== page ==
1. Japan may make human cloning a crime
Legislation that would criminalize human reproductive cloning
the creation of human-animal chimeras has been drafted by a
government agency. According to unidentified sources cited in
Japanese media, offenders could go to prison for 3 to 7 years.
2. Jeremy Rifkin's comments on proposed
moratorium on somatic gene
therapy trials using viral vectors
The death of 18-year-old Jesse Gelsinger last fall in a gene
trial led to revelations of hundreds of adverse effects in other
trials that had not been reported to the proper US government
Some trials have been shut down, and Congressional hearings
For Rifkin's remarks, see <http://www.biotechcentury.org/breaking.html>.
3. Scandal over Iceland's plan for a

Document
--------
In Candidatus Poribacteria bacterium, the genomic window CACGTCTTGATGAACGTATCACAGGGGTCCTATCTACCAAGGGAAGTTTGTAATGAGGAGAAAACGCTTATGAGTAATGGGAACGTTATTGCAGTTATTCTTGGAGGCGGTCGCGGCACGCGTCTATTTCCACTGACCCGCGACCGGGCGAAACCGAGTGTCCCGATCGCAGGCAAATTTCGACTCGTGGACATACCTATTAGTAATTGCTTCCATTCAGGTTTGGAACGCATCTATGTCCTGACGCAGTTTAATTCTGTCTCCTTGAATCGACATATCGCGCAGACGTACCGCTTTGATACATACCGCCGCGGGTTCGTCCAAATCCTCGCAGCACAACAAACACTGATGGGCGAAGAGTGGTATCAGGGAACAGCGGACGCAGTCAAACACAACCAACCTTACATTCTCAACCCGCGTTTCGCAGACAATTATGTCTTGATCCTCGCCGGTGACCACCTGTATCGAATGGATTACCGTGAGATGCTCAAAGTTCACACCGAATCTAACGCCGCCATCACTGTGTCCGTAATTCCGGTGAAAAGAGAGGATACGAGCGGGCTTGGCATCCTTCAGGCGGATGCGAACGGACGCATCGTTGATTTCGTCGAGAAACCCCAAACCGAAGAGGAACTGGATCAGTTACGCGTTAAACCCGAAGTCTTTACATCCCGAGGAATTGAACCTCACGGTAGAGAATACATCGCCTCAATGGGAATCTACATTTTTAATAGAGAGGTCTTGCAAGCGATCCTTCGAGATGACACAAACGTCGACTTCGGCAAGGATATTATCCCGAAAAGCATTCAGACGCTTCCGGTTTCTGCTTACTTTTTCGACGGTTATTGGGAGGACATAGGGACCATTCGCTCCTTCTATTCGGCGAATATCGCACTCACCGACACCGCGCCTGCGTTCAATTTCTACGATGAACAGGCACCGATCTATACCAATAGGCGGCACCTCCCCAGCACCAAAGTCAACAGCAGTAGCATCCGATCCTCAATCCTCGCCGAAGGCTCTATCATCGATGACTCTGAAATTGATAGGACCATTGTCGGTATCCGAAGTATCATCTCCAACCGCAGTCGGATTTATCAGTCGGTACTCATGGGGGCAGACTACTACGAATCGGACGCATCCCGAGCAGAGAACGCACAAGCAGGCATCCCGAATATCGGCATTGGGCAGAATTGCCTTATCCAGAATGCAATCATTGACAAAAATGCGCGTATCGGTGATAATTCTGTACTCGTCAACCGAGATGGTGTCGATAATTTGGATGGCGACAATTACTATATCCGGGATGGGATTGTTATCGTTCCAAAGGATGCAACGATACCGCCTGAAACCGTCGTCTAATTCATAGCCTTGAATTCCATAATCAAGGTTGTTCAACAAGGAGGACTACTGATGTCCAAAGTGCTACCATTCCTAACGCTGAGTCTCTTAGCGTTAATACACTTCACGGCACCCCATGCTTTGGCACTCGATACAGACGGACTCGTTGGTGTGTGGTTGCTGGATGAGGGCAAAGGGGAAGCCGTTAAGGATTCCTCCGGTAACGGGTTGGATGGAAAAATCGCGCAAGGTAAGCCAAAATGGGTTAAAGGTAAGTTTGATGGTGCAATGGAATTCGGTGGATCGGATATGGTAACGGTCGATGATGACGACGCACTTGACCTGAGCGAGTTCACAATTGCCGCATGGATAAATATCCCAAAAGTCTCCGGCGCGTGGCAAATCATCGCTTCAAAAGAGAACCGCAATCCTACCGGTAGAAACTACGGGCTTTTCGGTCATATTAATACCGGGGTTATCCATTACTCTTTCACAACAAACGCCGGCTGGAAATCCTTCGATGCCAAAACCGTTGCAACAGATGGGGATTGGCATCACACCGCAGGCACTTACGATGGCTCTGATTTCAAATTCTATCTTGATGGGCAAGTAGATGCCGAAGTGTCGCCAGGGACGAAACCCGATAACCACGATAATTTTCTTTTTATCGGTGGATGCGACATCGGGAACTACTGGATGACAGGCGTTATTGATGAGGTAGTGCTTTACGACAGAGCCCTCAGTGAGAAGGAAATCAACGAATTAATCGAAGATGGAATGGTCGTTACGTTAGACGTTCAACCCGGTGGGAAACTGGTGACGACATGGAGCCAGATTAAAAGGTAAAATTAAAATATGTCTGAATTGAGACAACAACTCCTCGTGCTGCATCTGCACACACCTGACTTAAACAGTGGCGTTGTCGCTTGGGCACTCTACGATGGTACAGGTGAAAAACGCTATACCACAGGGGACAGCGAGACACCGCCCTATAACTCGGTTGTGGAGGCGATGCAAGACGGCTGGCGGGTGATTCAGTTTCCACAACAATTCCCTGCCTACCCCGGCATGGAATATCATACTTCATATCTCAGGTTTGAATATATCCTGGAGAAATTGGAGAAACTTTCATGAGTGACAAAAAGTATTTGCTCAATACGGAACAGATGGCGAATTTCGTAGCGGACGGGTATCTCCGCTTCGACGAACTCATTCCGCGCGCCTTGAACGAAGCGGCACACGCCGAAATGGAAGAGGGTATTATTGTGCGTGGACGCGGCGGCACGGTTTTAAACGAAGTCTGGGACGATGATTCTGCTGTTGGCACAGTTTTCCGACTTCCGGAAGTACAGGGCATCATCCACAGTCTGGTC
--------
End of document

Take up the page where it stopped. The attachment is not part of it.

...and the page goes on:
private gene database
In 1998, the Icelandic parliament approved a controversial
to create a genetic database on the country's population. In
of this year, it granted the biotech company deCODE an exclusive
license to the database for 12 years. Now Icelanders are up
because of new accusations that deCODE gave large donations
political parties while the bill granting deCODE exclusive rights
the database was being considered.
4. EU challenges patent on human cloning
In February, Greenpeace discovered and publicized that the
Patent Office had granted a patent that included human reproductive
cloning. The Patent Office immediately admitted a "mistake"
asked that a third party file a notice of opposition, which
allow it to revoke the patent. Greenpeace, hundreds of individuals
and organizations, and the German government did so. On March
the European Parliament voted 285 to 133 to oppose the illegal
and called for better control of the Patent Office.
5. Critique of the "basketball gene"
"A Feckless Quest for the Basketball Gene" is the
title of an op-ed
piece by UC Berkeley biological anthropologist Jonathan Marks
April 8, 2000 New York Times. Marks critiques the genetic reductionism
exemplified by a new book called "Taboo: Why Black Athletes
Sports and Why We're Afraid to Talk About It" by Jon Entine.